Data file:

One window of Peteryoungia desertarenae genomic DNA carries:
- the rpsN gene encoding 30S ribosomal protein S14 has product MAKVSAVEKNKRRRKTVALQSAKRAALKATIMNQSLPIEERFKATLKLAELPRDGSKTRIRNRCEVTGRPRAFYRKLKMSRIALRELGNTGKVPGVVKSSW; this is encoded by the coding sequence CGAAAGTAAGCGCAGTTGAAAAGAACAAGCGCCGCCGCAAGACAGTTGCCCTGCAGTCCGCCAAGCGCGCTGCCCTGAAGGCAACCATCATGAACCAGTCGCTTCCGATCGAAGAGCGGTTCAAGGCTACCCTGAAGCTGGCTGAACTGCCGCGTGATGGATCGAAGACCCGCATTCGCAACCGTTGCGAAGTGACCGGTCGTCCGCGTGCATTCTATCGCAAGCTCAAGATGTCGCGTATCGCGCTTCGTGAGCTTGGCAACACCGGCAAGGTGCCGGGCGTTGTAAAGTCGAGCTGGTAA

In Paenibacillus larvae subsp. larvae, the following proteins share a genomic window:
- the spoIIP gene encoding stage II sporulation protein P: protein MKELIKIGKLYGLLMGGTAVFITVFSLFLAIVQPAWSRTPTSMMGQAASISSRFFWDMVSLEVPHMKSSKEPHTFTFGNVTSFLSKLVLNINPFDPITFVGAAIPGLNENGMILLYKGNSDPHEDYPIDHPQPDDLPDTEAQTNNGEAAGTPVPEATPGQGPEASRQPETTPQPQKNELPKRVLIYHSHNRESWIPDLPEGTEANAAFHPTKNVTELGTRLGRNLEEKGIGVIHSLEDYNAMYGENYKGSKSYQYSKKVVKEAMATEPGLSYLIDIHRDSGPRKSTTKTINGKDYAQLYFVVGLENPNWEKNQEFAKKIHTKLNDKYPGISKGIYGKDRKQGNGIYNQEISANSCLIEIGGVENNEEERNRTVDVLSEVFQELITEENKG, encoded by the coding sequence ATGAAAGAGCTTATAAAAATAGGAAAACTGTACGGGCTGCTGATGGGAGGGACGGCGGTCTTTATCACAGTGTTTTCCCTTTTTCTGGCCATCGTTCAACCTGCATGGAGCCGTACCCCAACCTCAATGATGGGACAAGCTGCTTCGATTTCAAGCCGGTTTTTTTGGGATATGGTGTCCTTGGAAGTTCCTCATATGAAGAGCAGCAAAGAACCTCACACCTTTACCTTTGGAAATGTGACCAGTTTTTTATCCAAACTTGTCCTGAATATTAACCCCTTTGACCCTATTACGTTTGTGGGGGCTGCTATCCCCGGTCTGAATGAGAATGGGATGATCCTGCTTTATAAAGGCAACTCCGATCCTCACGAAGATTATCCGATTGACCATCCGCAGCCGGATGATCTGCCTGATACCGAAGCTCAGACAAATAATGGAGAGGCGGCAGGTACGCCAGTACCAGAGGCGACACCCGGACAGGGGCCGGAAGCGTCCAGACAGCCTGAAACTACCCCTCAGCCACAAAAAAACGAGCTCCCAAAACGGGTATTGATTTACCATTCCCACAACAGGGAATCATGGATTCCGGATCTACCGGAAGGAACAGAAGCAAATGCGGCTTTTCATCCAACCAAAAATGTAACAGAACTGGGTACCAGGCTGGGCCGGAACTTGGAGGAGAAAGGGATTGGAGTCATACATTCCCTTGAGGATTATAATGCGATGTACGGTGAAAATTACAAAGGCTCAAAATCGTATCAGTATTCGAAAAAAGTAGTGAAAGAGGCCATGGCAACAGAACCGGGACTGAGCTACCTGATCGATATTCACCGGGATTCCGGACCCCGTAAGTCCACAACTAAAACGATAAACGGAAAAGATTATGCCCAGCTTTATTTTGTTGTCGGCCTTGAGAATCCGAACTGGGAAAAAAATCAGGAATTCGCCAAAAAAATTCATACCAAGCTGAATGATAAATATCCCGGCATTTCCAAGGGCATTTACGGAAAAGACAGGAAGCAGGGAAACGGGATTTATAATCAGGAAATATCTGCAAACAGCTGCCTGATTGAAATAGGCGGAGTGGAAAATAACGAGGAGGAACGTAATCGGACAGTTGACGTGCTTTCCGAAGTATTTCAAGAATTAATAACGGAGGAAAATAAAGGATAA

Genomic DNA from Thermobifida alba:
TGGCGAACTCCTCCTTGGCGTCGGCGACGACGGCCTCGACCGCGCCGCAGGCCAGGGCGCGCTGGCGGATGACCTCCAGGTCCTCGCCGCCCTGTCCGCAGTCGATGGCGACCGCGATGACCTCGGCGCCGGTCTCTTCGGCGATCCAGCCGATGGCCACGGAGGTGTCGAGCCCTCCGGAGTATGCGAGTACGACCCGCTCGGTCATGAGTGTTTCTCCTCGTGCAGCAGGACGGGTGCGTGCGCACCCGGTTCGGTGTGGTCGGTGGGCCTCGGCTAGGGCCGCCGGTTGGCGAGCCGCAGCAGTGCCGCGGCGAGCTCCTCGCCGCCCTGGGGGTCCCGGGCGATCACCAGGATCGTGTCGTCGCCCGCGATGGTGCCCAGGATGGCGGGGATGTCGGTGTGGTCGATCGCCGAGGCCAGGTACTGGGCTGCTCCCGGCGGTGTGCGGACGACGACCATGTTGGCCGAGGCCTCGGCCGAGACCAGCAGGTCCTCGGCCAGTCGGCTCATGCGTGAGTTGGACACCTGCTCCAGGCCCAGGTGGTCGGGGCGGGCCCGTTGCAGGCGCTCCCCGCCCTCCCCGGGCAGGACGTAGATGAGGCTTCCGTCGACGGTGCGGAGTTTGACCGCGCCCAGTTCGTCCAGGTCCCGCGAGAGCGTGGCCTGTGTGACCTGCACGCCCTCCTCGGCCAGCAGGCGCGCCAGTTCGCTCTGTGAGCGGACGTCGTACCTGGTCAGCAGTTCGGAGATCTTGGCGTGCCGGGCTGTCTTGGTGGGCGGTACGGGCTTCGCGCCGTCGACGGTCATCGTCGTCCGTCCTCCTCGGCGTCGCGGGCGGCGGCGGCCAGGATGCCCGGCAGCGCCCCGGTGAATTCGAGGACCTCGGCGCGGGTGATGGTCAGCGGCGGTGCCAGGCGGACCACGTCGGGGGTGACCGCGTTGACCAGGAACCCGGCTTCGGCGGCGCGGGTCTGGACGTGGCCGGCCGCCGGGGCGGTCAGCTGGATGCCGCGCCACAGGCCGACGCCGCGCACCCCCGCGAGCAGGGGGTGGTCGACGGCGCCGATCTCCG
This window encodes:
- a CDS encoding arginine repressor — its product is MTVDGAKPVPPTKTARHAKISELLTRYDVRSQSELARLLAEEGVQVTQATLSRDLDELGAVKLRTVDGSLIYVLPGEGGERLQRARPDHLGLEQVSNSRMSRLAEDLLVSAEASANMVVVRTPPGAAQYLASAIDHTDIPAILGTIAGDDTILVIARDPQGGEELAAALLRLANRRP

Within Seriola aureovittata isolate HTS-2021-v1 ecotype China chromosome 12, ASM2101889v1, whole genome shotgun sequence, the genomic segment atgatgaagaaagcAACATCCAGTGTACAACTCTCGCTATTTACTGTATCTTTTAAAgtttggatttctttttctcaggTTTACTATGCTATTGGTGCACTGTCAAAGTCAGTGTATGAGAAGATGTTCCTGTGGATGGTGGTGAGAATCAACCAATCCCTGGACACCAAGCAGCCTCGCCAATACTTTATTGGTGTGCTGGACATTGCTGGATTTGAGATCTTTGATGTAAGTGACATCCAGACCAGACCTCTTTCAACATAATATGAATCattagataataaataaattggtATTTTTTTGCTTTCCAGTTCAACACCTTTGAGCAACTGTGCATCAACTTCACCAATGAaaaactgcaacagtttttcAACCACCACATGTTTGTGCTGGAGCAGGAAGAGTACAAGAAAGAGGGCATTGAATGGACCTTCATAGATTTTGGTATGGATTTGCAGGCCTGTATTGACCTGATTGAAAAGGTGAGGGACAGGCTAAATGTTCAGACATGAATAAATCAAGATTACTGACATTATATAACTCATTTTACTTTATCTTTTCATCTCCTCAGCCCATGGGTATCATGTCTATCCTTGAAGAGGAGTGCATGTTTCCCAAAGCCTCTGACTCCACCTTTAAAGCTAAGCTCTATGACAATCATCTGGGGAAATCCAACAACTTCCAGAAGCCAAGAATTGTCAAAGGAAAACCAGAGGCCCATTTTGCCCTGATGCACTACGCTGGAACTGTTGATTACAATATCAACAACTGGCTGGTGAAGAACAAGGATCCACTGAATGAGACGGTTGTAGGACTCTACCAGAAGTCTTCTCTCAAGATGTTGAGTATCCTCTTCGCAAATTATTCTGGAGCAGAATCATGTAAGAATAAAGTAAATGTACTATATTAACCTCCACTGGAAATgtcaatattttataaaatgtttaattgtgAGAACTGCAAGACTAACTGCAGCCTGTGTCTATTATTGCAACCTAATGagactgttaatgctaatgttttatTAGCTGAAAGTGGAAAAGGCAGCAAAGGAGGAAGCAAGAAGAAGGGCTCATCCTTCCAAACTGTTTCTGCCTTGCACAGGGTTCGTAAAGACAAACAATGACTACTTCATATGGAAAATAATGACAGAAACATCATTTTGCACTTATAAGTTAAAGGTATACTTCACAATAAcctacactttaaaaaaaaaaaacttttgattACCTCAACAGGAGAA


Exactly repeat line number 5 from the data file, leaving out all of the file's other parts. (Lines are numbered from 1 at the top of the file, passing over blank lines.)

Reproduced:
Genomic DNA from Thermobifida alba: